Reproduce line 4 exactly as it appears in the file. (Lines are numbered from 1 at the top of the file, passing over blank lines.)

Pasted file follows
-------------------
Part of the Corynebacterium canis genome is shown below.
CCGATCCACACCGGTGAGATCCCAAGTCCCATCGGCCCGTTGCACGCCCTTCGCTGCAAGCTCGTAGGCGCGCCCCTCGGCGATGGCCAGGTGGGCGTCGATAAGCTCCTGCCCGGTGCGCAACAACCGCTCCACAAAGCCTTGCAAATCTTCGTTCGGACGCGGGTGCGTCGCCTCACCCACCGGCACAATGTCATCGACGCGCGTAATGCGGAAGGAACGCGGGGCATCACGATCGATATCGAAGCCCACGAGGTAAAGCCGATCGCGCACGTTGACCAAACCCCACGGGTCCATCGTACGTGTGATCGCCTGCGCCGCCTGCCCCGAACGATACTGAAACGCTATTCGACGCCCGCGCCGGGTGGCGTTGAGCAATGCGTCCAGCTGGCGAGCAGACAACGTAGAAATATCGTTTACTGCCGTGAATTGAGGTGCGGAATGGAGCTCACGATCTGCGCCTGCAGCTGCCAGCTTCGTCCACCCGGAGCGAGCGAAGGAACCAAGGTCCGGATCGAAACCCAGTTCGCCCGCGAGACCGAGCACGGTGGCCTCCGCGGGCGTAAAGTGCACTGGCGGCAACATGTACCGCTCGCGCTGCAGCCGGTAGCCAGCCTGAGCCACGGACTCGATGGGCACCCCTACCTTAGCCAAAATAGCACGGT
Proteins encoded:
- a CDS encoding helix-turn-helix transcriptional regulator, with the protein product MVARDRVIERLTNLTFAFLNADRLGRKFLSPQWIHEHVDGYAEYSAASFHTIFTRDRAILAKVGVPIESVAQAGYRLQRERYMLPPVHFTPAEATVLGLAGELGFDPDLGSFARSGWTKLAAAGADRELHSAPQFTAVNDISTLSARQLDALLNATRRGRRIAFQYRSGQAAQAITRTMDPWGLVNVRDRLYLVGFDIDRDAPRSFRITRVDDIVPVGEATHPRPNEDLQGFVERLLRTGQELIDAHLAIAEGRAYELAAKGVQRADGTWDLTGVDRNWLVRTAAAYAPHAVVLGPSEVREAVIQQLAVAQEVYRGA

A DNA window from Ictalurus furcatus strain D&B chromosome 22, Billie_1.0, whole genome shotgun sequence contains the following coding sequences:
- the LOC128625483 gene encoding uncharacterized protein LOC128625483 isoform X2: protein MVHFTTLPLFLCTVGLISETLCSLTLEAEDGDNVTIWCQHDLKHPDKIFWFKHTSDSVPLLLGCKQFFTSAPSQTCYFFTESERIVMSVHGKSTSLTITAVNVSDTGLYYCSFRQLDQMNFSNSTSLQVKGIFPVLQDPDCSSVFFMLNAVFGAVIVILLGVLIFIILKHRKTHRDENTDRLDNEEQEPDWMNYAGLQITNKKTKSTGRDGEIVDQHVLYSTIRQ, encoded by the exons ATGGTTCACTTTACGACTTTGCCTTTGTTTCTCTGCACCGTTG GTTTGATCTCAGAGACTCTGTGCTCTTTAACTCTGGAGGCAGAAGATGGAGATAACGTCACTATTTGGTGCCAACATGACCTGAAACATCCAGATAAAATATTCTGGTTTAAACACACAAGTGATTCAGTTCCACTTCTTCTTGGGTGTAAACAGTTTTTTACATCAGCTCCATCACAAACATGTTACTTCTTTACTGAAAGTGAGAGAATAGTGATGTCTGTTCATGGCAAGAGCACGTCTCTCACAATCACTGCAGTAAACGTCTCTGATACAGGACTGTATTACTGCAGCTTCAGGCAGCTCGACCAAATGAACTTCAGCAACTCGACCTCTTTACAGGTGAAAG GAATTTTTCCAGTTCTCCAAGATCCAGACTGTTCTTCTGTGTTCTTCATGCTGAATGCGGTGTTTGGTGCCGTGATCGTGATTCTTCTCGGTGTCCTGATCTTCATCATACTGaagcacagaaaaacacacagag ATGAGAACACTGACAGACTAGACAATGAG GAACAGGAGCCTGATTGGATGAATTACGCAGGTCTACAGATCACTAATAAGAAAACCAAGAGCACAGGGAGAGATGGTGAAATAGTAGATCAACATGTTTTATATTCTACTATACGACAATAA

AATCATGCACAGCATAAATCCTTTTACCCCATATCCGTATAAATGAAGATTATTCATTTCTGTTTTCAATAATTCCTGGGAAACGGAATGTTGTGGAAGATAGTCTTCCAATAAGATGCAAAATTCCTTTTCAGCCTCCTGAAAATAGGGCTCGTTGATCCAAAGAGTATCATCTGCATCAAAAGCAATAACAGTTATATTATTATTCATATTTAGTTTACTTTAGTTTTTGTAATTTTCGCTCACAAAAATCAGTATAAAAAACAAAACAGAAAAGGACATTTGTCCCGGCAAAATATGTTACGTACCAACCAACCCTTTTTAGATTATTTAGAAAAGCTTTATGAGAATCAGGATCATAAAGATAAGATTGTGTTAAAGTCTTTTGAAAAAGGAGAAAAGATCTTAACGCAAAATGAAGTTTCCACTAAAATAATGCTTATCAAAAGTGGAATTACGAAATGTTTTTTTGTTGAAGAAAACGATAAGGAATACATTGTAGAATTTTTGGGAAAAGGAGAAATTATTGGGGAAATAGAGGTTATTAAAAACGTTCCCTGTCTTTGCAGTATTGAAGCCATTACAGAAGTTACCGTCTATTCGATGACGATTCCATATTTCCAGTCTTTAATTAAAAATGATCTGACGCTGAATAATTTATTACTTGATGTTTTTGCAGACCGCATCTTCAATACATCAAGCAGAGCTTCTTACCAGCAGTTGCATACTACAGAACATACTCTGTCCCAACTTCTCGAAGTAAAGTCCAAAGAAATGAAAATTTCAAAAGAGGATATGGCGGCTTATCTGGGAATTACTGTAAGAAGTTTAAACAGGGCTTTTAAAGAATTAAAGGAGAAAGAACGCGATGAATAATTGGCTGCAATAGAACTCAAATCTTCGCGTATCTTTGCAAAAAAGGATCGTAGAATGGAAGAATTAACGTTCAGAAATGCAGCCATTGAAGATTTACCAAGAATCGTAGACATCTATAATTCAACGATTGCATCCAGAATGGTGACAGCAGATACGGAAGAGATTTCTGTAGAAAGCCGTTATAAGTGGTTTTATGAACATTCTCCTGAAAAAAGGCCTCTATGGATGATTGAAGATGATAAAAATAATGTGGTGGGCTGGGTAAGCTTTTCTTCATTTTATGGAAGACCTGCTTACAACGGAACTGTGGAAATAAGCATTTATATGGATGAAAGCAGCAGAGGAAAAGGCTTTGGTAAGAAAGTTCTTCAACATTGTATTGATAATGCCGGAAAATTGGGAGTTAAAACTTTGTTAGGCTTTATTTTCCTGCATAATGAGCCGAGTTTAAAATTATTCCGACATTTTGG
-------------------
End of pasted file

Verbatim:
- a CDS encoding helix-turn-helix transcriptional regulator, with the protein product MVARDRVIERLTNLTFAFLNADRLGRKFLSPQWIHEHVDGYAEYSAASFHTIFTRDRAILAKVGVPIESVAQAGYRLQRERYMLPPVHFTPAEATVLGLAGELGFDPDLGSFARSGWTKLAAAGADRELHSAPQFTAVNDISTLSARQLDALLNATRRGRRIAFQYRSGQAAQAITRTMDPWGLVNVRDRLYLVGFDIDRDAPRSFRITRVDDIVPVGEATHPRPNEDLQGFVERLLRTGQELIDAHLAIAEGRAYELAAKGVQRADGTWDLTGVDRNWLVRTAAAYAPHAVVLGPSEVREAVIQQLAVAQEVYRGA